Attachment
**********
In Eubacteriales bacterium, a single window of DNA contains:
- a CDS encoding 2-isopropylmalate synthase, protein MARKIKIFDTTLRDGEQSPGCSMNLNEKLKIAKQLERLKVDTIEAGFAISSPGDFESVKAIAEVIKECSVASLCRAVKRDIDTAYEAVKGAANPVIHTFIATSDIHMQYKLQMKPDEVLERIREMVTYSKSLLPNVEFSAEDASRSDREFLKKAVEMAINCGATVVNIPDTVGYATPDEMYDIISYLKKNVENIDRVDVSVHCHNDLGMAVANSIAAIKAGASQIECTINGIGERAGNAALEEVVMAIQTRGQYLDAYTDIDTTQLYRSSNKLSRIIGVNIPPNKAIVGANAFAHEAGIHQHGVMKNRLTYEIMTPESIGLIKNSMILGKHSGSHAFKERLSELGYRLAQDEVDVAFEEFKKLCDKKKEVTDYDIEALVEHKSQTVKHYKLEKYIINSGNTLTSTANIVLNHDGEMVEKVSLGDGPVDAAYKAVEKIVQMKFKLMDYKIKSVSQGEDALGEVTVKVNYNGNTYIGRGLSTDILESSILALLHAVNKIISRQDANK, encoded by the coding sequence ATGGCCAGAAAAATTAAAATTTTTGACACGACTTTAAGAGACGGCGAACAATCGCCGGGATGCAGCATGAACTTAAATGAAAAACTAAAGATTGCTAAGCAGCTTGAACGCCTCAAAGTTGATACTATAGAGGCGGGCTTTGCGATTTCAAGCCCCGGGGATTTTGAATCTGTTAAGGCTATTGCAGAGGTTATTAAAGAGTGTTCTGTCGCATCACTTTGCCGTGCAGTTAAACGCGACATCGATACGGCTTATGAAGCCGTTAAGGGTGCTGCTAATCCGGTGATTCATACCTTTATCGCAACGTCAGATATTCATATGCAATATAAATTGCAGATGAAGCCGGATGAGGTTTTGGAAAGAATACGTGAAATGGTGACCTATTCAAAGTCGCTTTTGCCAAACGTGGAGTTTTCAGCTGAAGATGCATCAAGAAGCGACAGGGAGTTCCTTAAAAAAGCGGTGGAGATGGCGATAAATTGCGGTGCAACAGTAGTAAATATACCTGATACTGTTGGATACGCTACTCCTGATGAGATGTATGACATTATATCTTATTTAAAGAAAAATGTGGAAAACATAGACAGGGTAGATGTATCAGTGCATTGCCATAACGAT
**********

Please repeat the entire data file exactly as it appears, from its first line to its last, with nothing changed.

In Eubacteriales bacterium, a single window of DNA contains:
- a CDS encoding 2-isopropylmalate synthase, protein MARKIKIFDTTLRDGEQSPGCSMNLNEKLKIAKQLERLKVDTIEAGFAISSPGDFESVKAIAEVIKECSVASLCRAVKRDIDTAYEAVKGAANPVIHTFIATSDIHMQYKLQMKPDEVLERIREMVTYSKSLLPNVEFSAEDASRSDREFLKKAVEMAINCGATVVNIPDTVGYATPDEMYDIISYLKKNVENIDRVDVSVHCHNDLGMAVANSIAAIKAGASQIECTINGIGERAGNAALEEVVMAIQTRGQYLDAYTDIDTTQLYRSSNKLSRIIGVNIPPNKAIVGANAFAHEAGIHQHGVMKNRLTYEIMTPESIGLIKNSMILGKHSGSHAFKERLSELGYRLAQDEVDVAFEEFKKLCDKKKEVTDYDIEALVEHKSQTVKHYKLEKYIINSGNTLTSTANIVLNHDGEMVEKVSLGDGPVDAAYKAVEKIVQMKFKLMDYKIKSVSQGEDALGEVTVKVNYNGNTYIGRGLSTDILESSILALLHAVNKIISRQDANK, encoded by the coding sequence ATGGCCAGAAAAATTAAAATTTTTGACACGACTTTAAGAGACGGCGAACAATCGCCGGGATGCAGCATGAACTTAAATGAAAAACTAAAGATTGCTAAGCAGCTTGAACGCCTCAAAGTTGATACTATAGAGGCGGGCTTTGCGATTTCAAGCCCCGGGGATTTTGAATCTGTTAAGGCTATTGCAGAGGTTATTAAAGAGTGTTCTGTCGCATCACTTTGCCGTGCAGTTAAACGCGACATCGATACGGCTTATGAAGCCGTTAAGGGTGCTGCTAATCCGGTGATTCATACCTTTATCGCAACGTCAGATATTCATATGCAATATAAATTGCAGATGAAGCCGGATGAGGTTTTGGAAAGAATACGTGAAATGGTGACCTATTCAAAGTCGCTTTTGCCAAACGTGGAGTTTTCAGCTGAAGATGCATCAAGAAGCGACAGGGAGTTCCTTAAAAAAGCGGTGGAGATGGCGATAAATTGCGGTGCAACAGTAGTAAATATACCTGATACTGTTGGATACGCTACTCCTGATGAGATGTATGACATTATATCTTATTTAAAGAAAAATGTGGAAAACATAGACAGGGTAGATGTATCAGTGCATTGCCATAACGAT